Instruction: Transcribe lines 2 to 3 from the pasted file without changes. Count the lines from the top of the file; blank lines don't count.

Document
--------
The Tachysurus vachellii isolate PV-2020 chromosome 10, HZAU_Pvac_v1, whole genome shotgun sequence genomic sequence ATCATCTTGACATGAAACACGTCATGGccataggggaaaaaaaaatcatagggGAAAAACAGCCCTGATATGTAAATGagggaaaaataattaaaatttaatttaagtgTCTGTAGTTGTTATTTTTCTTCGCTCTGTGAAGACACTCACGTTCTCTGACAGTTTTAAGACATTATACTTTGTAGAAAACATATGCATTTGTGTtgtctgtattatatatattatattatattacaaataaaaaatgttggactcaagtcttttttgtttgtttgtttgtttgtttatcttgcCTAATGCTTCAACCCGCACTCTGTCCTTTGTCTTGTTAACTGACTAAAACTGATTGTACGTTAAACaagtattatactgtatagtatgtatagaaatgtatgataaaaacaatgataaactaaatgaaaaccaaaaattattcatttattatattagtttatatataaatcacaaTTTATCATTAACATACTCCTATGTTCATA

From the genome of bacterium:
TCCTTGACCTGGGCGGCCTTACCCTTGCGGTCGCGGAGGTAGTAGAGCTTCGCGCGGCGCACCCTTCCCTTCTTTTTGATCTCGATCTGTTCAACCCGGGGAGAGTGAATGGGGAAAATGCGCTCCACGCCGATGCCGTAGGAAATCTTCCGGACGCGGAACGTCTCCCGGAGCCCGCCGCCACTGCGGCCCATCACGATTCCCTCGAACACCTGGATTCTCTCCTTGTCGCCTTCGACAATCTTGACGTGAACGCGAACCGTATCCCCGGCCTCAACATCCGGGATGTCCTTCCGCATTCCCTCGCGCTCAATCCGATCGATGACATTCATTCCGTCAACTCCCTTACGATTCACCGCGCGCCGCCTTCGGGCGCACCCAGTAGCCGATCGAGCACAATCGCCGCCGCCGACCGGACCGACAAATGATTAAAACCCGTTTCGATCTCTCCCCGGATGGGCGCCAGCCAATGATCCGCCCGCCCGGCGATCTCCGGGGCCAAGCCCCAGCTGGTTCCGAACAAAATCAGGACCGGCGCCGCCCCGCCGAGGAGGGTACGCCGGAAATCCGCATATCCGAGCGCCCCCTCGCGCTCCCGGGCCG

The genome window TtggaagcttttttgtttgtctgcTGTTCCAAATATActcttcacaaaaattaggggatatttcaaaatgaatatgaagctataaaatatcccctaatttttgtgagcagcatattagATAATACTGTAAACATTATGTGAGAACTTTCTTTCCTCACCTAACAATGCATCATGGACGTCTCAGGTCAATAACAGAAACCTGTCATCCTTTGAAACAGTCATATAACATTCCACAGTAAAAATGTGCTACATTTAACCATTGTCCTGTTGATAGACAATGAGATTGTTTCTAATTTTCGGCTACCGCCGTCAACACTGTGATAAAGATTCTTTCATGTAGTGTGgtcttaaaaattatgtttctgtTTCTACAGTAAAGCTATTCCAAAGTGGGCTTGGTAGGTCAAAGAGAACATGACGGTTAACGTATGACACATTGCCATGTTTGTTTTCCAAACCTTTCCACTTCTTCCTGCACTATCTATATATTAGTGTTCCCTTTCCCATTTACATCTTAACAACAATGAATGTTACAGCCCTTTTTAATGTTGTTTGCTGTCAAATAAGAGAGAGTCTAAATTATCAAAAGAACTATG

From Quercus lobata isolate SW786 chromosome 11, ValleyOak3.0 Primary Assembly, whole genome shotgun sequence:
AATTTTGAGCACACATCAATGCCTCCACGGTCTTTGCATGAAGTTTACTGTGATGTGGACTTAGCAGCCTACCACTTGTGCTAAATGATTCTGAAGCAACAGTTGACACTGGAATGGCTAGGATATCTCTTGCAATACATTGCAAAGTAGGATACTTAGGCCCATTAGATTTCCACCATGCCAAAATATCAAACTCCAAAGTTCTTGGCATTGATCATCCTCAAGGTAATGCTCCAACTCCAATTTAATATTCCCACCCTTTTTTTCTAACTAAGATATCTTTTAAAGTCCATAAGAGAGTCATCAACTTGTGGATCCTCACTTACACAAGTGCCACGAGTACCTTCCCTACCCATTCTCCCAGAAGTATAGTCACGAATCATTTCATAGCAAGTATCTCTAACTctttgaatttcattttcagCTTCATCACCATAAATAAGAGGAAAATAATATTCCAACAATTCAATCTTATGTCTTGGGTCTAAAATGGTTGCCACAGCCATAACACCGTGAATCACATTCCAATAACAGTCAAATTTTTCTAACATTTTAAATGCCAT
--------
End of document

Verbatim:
From the genome of bacterium:
TCCTTGACCTGGGCGGCCTTACCCTTGCGGTCGCGGAGGTAGTAGAGCTTCGCGCGGCGCACCCTTCCCTTCTTTTTGATCTCGATCTGTTCAACCCGGGGAGAGTGAATGGGGAAAATGCGCTCCACGCCGATGCCGTAGGAAATCTTCCGGACGCGGAACGTCTCCCGGAGCCCGCCGCCACTGCGGCCCATCACGATTCCCTCGAACACCTGGATTCTCTCCTTGTCGCCTTCGACAATCTTGACGTGAACGCGAACCGTATCCCCGGCCTCAACATCCGGGATGTCCTTCCGCATTCCCTCGCGCTCAATCCGATCGATGACATTCATTCCGTCAACTCCCTTACGATTCACCGCGCGCCGCCTTCGGGCGCACCCAGTAGCCGATCGAGCACAATCGCCGCCGCCGACCGGACCGACAAATGATTAAAACCCGTTTCGATCTCTCCCCGGATGGGCGCCAGCCAATGATCCGCCCGCCCGGCGATCTCCGGGGCCAAGCCCCAGCTGGTTCCGAACAAAATCAGGACCGGCGCCGCCCCGCCGAGGAGGGTACGCCGGAAATCCGCATATCCGAGCGCCCCCTCGCGCTCCCGGGCCG